I love to design, so I love a title that lends itself to a conceptual or designey approach. Unfortunately, this is not always the preferred approach for the YA market. For quite a few years now, we’ve been looking at a lot of photographic covers with beautiful girls, romance-like poses, floating heads, etc. Look at the bestseller lists on line and you will still see this trend. Some of it looks rather generic. Some are even similar to the Harlequin romance covers of the 80’s, only photographic. I may not be a huge fan of this approach, but mostly because it’s so overdone and commercial. And, I do understand the demand and appeal for this. I think when done right, it can be quite beautiful or appropriate. I’d rather see more variation: illustration, graphic, hand-lettering and conceptual, which is coming back!!!

What’s a cover of yours that you had a lot of fun working on?

 I enjoyed working on Into The Wild Nerd Yonder, Girl Stolen, Hole In My Life, and Once. They are fairly simple but have a strong graphic and conceptual look. I do enjoy adding and experimenting the silk-screened or hand-lettered look.




I read that you’re very inspired by concert and theater poster design. That’s really cool. Can you tell us who some of your favorite musicians are and who you’re listening to now? 

I love listening, talking and arguing music. It's probably my greatest obsession. Here's are some of me all-time favorites: 

EELs - Mark Everett is a genius. I’ve spent many hours listening o them as I design and illustrate. 
The National – I am ready to retire and follow them on tour for the rest of my years. 
Interpol - I can still listen to Turn On Your Bright 24/7. 
Pj Harvey - She kicks arse. Sigor Ros - Incredible. 
Radiohead - What more needs to be said! 
Modest Mouse – Not all good music has to be depressing and based on traditional tuning. 
Band of Horses – Sweet, sweet sound! 
Pearl Jam - Yes, I said Pearl Jam. 

 Listening to now: Tamaryn Zola Jesus American Analog Set The Stone Roses Japandroids 

It looks like artistic talent runs in your family. Your brother, Michael Deas, is also a very talented artist. He designs postage stamps which is fantastic. I am one of those people who still sends snail mail and I appreciate a good stamp. Have you and he ever collaborated on a project? If not, do you ever have plans to? 

I guess it’s in the blood. My father and all my brothers are pretty quick with a pencil, brush, or mouse. My brother Michael is an amazing artist and painter. I am lucky to have grown up watching him work. As a kid, I used to pose for some of his paintings. I actually made it on the cover of a few books. . . destiny!?! We have worked on a couple of projects together: Hell House by Richard Matheson, he illustrated and I designed. Also, he helped with my first picture book, 10 Fat Turkeys. I kind of just dove into the book without any painting experience. Mike gave me tips along the way and also helped on a couple of the spreads.


Are there any recent book covers out there that you’ve been impressed with or have really caught your eye? 

Wonder 
The Other Life 
 BossyPants 
The Watch That Ends The Night 

Some random questions we like to ask: 

If you could go back in time (and not mess with the space time continuum), what would you tell your younger self? 

Do what interests you most, and care less about what others think. 

Favorite movie snack? 

The Cherry Coke and bucket-o-popcorn combo–super-sized, please. 

If you weren’t an artist, what would you be? 

Marine biologist. 

Cake or pie and what kind? 

hmmm. . . Do you consider the Brownie, cake? There's really nothing better than a hot brownie cooked to perfection. 

Last book read? 

Well, I mostly read manuscripts which doesn’t allow much free time. Thankfully, I like what we publish. I recently read the follow ups to: Cinder, The Girl Who Circumnavigated Fairyland, the final book in the Jenna Fox trilogy. All as good or better than the first!!! 

Favorite movie(s)? 

The Great Escape 
Blade Runner 
Big Fish 
Up 

And last question. What are you currently working on (that you can talk about) and/or what’s up next for you?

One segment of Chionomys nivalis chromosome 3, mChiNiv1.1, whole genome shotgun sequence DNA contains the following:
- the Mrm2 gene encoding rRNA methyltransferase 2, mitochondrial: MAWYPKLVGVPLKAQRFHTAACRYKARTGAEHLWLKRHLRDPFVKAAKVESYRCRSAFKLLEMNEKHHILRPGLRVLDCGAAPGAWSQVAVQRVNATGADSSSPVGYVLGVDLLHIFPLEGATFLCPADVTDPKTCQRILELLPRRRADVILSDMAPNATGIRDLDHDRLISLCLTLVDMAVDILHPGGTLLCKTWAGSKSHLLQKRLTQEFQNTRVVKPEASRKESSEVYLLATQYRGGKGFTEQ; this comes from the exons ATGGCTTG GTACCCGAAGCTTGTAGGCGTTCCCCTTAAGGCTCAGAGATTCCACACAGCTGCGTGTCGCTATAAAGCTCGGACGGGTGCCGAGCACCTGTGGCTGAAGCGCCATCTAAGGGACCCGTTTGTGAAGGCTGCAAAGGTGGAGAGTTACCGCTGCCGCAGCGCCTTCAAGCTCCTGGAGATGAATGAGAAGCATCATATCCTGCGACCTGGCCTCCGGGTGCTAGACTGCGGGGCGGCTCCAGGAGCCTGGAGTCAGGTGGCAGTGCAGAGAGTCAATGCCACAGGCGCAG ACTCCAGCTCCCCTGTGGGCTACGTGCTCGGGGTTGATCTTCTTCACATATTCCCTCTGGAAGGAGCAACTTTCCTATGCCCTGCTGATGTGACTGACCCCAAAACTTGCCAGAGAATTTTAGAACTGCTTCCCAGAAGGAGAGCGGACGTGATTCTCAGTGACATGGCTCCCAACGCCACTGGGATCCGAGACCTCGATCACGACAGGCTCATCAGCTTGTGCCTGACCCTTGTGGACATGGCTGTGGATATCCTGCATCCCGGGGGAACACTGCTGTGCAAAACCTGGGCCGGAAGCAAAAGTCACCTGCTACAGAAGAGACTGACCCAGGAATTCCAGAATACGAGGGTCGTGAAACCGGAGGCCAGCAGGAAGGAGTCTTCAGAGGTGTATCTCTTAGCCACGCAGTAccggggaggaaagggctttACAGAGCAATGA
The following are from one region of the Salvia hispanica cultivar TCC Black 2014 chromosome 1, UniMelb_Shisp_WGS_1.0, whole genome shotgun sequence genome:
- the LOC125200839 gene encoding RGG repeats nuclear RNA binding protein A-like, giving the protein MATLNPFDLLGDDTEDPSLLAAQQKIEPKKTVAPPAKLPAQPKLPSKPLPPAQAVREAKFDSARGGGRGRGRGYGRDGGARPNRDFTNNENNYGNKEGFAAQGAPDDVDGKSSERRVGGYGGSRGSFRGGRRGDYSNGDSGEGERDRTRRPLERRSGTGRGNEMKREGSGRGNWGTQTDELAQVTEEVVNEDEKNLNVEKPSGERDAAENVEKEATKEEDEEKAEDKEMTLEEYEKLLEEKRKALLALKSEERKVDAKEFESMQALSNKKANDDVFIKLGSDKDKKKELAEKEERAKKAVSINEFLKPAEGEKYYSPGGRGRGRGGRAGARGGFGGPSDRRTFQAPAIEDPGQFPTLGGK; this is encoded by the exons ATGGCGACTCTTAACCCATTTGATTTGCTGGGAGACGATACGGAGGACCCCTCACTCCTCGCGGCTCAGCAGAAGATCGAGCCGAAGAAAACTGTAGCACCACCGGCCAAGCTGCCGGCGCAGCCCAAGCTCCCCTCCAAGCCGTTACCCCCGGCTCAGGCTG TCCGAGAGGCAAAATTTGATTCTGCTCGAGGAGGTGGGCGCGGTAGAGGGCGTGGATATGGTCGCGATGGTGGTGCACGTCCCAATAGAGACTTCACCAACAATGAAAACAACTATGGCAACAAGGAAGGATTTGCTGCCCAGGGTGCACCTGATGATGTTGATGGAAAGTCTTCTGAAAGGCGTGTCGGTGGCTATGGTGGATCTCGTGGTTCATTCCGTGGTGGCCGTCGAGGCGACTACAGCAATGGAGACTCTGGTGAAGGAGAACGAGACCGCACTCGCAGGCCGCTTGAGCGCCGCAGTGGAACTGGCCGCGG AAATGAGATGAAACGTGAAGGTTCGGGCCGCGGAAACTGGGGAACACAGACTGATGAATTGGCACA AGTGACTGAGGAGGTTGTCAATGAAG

Have you read The Adoration of Jenna Fox? I just finished the manuscript for book 3 and it's pretty awesome! I love this series so I am excited to work on book 3. That's another cool aspect of this job, I get to read the stories before the rest of the world. So, I have some pretty good secrets that I cannot share or reveal. Also, I recently finished my second picture book, Cock-A-Doodle Dance. It goes on sale May 15! I don't get the chance to illustrate much these days so it's really fun to work on a picture book and see the art come to life. 


Thank you, Rich, for stopping by. You’re awesome and we look forward to seeing more beautiful covers from you. :)

To see more of Rich's work, visit his website
Click here to pre-order his new book, Cock-A-Doodle Dance! out May 15, 2012.
And don't forget that Shadow and Bone by Lee Burdugo comes out on June 5, 2012.



9 comments:

  1. Woah, I LOVE this post, in all it's eye candy greatness!
    Not to mention a peek into the book designing world! Shadow and Bone is one of the most epic covers I've seen this year (definitely kept me from getting the book mixed up with the other blood/bone/shadow books going around the blogosphere!), and I loved the interview!

    And I am glad the cover became what it did, because that was my favorite out of the comps. *o*
    I want your job, Rich Deas. No, seriously, I want it.


    Lilian @ A Novel Toybox

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    1. thanks, lilian! we had so much fun doing this interview and yes, totally epic! it's going to stand out on my shelves when it finally gets here. i think we should all stalk rich now... :)

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  2. What a great interview! So wonderful to get to know Rich better :) And I'd never seen most of those comps!!

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    1. thanks, leigh! i was surprised by how many comps there were. while they are all great, i love the final design the best. can't wait to read it!

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  3. Oh wow! I LOVED seeing all the comps/different version he did! Thanks for doing such a fantastic interview! I'm having serious cover lust over EVERYTHING!

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    1. me, too, vanessa. thanks for visiting!

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  4. What a fascinating interview! I loved seeing all of the different comps that led to the striking final cover. And it's cool to see a gallery of all the covers he's done. Great taste in music too! Cinder is a favorite of mine too and I admit I'm a bit envious Rich has read the sequel :)

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    1. thanks, lucy! trust me, i am totally jealous, too.

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  5. Umm... wow!! I never knew an illustrator would create so many covers!!

    Angie